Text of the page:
The Senkata Massacre: Considerations on how the state legitimizes repression

This article was published online by Guido Alejo. Thanks to an anonymous researcher’s translation work, I am sharing it here in English. While written just five days after the deadly day of military shootings that broke up protests in Senkata, a residential area on the edge of El Alto that is the site of La Paz department’s largest oil and gas supply depot. This essay provides the deepest look at the narrative put forward by the government of Jeanine Áñez to justify the killings of at least ten civilians, the deadliest act of state violence in Bolivia since 2003.

Prior coverage of the Senkata massacre on this blog includes: Inter-American Commission puts a spotlight on Sacaba, Senkata massacres (Dec 19, 2019); Three hours of terror in Senkata (a translation of a Dec 2, 2019, newspaper account); and Deaths during Bolivia’s 2019 crisis: An initial analysis (Jan 4, 2020). Additional eyewitness coverage in Spanish includes: Jhocelin Caspa Sarzuri’s “Senkata, una de las zonas de El Alto, fue escenario de otra cruda represión desatada por el ejército y la policía de Bolivia,” November 22, 2019; Testimonies before the Inter-American Commision on Human Rights’ mission to Bolivia, November 24, 2019; and several accounts (1|2|3) by journalist Fernando Oz, who was in Senkata that day. David Inca, of the Permanent Assembly for Human Rights–Bolivia’s El Alto chapter, discusses Senkata in this interview published in Portuguese: “na Bolívia temos uma agressão cruel e covarde aos direitos humanos,” published Dec 12, 2019.

The most tragic event of El Alto’s recent history happened on November 19, the Senkata Massacre in which 9 Bolivian citizens died. The massacre was part of the post-electoral conflicts which led to the assumption of the presidency by Jeanine Áñez and the marches demanding her resignation. Many of these were led by remaining MAS leaders but the mobilised population didn’t necessarily support these interests.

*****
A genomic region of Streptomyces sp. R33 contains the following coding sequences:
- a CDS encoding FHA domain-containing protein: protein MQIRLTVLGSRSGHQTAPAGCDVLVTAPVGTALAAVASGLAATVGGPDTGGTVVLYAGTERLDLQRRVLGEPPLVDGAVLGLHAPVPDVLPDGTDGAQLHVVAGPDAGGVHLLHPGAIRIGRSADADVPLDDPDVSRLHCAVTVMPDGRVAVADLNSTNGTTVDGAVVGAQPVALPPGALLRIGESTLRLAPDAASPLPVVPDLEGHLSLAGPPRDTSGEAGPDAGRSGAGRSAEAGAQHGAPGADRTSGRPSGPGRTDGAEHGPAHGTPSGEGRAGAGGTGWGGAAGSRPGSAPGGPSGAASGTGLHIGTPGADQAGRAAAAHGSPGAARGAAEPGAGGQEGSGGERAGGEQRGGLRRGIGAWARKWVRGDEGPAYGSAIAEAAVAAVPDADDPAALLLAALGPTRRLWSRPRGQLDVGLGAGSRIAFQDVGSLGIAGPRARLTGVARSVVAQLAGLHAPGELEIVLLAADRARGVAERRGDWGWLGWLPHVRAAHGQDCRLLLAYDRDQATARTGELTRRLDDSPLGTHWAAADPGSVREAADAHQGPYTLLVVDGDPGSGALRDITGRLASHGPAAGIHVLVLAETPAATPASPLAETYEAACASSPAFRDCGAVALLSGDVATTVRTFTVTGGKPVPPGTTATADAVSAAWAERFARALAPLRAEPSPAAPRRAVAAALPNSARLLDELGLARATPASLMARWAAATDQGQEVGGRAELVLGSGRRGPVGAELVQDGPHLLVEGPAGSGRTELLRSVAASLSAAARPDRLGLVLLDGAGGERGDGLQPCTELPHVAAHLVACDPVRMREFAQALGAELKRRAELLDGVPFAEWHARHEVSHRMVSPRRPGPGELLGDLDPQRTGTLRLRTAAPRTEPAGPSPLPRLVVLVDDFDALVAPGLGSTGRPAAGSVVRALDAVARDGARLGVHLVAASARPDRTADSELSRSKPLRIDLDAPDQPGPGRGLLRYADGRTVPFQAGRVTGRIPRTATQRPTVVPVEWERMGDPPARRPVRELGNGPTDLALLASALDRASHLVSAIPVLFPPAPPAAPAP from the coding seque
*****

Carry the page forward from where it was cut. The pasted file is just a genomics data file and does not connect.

There was a parallel symbolic struggle taking place, the construction of a discourse and story that hegemonizes the collective imagination and imposes itself over the fragments of another, subaltern story. Within this comes a strengthening discourse about the [subaltern] contender in the struggle: the sense of inferiorization of that contender, the trivialization of their reaction, the simplification of their being, their dehumanisation… Only in this way will the remainder of the population accept an oppressive imposition even at the cost of their own freedoms, in this way the death of the construed opponent will become tolerable, even desired. Consequently, the central government has claimed for itself moral superiority, the ownership of the absolute truth, and the legitimate use of force.

The Liquified Petroleum Gas plant in Senkata is a strategic location because it provisions the city of La Paz with fuel and gas for cooking. In the conflicts of the past few years, occupants of the area have blockaded the plant to put pressure on the state so that their demands be met. This time, the demand was the resignation of the current president and mayor and the annulment of Supreme Decree 4082 (exempting the military from criminal responsibility in “operations to restore order”). The blockade began on November 9, two days before the resignation of Evo Morales. Initially, the action was coordinated by MAS leaders. However, as the days passed, the MAS -upporting leadership of the FEJUVE was rejected and the movement became more heterogeneous and therefore cannot be catalogued as purely partisan.

The official version of the facts

The media environment was elaborated by the state [which saw] the ghosts of Cuban and Venezuelan interventionists, drug traffickers and illicit groups in the [geographic] center of the country (something which cannot be denied, but will it be relevant in the case of Senkata?), the profile of the blockading protester was categorised as “vandals, alcoholics and looters” and as a reason for the massacre, the profile of “terrorist” was coined as well. All this discourse is supported in a media account on the part of some television and radio stations alongside an intense social media campaign looking to show the protester as inferior.

  • On November 19th, “state forces had to make use of chemical agents in order to disperse protestors in District 8 of the city of El Alto while the line of cisterns and trucks carrying gas tanks advanced along 6 de marzo Avenue.” El Deber, November 19, 2019
  • On Tuesday, 2000 people returned to Senkata Plant minutes after 45 loaded tankers left the site, towards La Paz, accompanied by more than 25 military and police vehicles. They surrounded the site, threw stones and then blew up two walls with dynamite. Earlier, they started a fire inside. They also burned vehicles. Pagina Siete, November 21, 2019
  • Eight people died yesterday, Tuesday when groups supporting Movement towards Socialism (MAS) protested at the site and blew up the wall of the plant with dynamite. El Deber, November 21, 2019